Bula Vinaka, Namaste, Assalamo-alaikum and Noa’ia e mau’ri.
Vinaka vakalevu, Khuda Hafiz, Daniyabaad and Fa’eksia.
We collectively blinked and January was gone! A lot of interesting developments and challenges were faced by us in January. Our members in the west had to deal with tenacious flooding caused by tropical cyclone Cody. This put further strain on our resources that had been stretched thin due to COVID but, as always, the resilience of our health workforce shown through this challenge. As we were going towards some semblance of normalcy having ridden the second wave, we were sucker-punched, like the rest of the world with the Omicron variant.
Omicron came in as stealthily as a thief in in the night and before we knew it, we were on our surfboard once again shredding the third wave! The blessing amidst this newest challenge this time around was two-fold. Firstly, we were in a much better space as a population because of our high vaccination rates. Secondly, unlike its predecessor Delta, Omicron was/is not as deadly. Although it was certainly more infectious than Delta, the rates of hospitalizations especially patients needing critical care was low. Was this due to the intrinsic characteristics of this variant versus the fact that our population had high vaccination coverage is an interesting observation. It is likely due to a bit of both. Alas, we did still see some individuals get very sick and the mortalities did rise. This goes to prove that even though the virulence of a particular variant may be lower, the high rates of transmission will equate to a rise in mortality rates. The protective herd immunity that is built up can still be penetrated when transmission rates are high and the most vulnerable amongst us who have weak immune systems can fall victim.
Colleagues, perhaps the single most important lesson this pandemic has taught us is that vaccines are effective against hospitalizations and deaths. A friend of mine who does not have a medical background uttered an interesting remark. He said COVID is about “survival of the fittest”. His observation certainly holds merit as two years on, we have certainly learnt lessons in terms of mortality patterns. As a rule, those who have died from COVID had other underlying comorbidities that weakened their ability to fight it and survive. The one factor that did help such vulnerable individuals later was being vaccinated. There is increasing evidence from real world data that even the most vulnerable individuals when vaccinated, had a very good chance of surviving COVID. And this is one message that we as Health Professionals must unanimously promote. It is sad to see that there are still some individuals within our profession who do not share this view. If one is in doubt for whatever reason, one must fall back on first principles of looking up the myriad of evidence that is available. The next step should be to liaise with experts in the field of infectious diseases plus epidemiologists to get a better grasp of the true picture of just how effective vaccines are. We must remember that the public at large relies on us to provide them with guidance and if they hear conflicting information then they will lose trust and faith in our advice. It is our responsibility as Health Professionals to educate ourselves from expert sources prior to uttering controversial statements as the only purpose that will serve is to undermine all the good work that has been done to gain the trust and faith of the public at large.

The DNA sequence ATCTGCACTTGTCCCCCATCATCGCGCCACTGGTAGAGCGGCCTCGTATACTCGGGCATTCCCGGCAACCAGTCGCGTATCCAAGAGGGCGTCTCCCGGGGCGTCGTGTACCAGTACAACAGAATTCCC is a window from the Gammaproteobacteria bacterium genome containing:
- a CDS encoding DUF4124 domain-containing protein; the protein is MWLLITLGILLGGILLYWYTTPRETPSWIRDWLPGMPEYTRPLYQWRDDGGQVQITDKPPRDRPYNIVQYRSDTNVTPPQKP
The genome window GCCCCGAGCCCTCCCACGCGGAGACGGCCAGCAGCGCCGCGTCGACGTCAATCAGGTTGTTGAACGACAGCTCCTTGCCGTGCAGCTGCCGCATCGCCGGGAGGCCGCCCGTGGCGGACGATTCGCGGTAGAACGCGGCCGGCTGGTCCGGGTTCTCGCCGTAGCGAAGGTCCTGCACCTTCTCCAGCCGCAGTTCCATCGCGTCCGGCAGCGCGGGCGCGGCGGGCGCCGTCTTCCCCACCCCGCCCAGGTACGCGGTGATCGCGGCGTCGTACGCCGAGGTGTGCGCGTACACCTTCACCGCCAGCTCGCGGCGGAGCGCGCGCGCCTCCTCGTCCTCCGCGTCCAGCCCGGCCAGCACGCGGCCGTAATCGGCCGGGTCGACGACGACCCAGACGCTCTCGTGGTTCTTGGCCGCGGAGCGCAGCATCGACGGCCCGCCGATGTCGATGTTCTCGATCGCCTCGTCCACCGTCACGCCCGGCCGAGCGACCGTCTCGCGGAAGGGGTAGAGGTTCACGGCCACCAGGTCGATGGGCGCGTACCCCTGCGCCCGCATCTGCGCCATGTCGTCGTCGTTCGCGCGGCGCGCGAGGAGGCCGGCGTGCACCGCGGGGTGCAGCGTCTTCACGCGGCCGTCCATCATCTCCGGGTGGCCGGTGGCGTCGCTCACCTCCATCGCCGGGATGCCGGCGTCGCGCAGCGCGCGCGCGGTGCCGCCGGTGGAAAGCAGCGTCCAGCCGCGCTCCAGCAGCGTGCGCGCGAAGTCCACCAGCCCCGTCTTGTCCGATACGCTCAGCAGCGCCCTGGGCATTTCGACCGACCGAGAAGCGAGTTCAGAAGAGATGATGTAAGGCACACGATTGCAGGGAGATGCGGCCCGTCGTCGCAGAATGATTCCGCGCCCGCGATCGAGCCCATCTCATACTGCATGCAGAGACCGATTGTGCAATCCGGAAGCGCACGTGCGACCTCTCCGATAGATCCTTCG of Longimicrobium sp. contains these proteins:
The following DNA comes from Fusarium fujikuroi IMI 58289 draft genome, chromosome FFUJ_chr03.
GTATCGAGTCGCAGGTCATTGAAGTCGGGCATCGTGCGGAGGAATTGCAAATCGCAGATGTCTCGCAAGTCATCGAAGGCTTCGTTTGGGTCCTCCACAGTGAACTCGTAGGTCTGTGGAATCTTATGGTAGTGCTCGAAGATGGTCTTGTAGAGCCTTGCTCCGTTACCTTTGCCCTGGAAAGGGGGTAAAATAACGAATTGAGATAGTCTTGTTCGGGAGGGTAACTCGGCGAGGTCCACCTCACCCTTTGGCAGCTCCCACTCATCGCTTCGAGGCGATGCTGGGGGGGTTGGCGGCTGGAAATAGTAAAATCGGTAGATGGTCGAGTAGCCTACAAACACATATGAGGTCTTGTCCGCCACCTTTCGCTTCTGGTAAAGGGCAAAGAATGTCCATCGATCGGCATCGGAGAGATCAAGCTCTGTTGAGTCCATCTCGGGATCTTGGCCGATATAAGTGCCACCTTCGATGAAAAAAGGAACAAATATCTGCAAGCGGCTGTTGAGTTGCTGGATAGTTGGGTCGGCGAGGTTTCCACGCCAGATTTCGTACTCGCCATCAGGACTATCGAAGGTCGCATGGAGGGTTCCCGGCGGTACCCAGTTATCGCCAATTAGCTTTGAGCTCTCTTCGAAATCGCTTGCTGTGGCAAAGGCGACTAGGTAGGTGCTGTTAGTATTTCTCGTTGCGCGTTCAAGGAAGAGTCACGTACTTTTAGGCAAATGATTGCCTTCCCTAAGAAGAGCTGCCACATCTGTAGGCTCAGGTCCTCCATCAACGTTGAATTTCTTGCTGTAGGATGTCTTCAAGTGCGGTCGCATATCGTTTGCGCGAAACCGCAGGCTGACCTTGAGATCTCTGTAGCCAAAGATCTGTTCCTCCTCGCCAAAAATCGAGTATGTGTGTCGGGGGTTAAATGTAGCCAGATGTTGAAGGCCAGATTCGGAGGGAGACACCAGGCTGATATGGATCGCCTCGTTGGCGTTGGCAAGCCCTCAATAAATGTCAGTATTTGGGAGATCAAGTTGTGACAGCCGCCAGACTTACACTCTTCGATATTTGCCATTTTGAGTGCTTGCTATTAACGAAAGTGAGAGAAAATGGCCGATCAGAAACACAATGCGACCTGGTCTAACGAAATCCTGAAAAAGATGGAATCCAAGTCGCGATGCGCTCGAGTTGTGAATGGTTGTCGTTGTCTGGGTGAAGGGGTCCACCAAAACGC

It is my humble plea to you all that we as health Professionals continue to educate ourselves with this evolving Pandemic. Let us all endeavor to get the correct information about interventions from trusted sources. Let us peer-review any contrary information we come across as misinformation is rife. Let us make sure that we have discussed and thrashed out our doubts/misunderstandings and any advice or statements we are going to make is aligned with the what the medical community at large is thinking. Whether we acknowledge it or not, the community at large is scrutinizing our words and messages and if we influence the public at large from undertaking proven beneficial medical interventions and there is a bad outcome consequently, then you will be individually accountable. Let us all continue to be advocates of COVID safe behavior and continue to encourage our people to not only get fully vaccinated but also get their booster shots when they become eligible.
Dr Basharat Munshi
Fiji Medical Association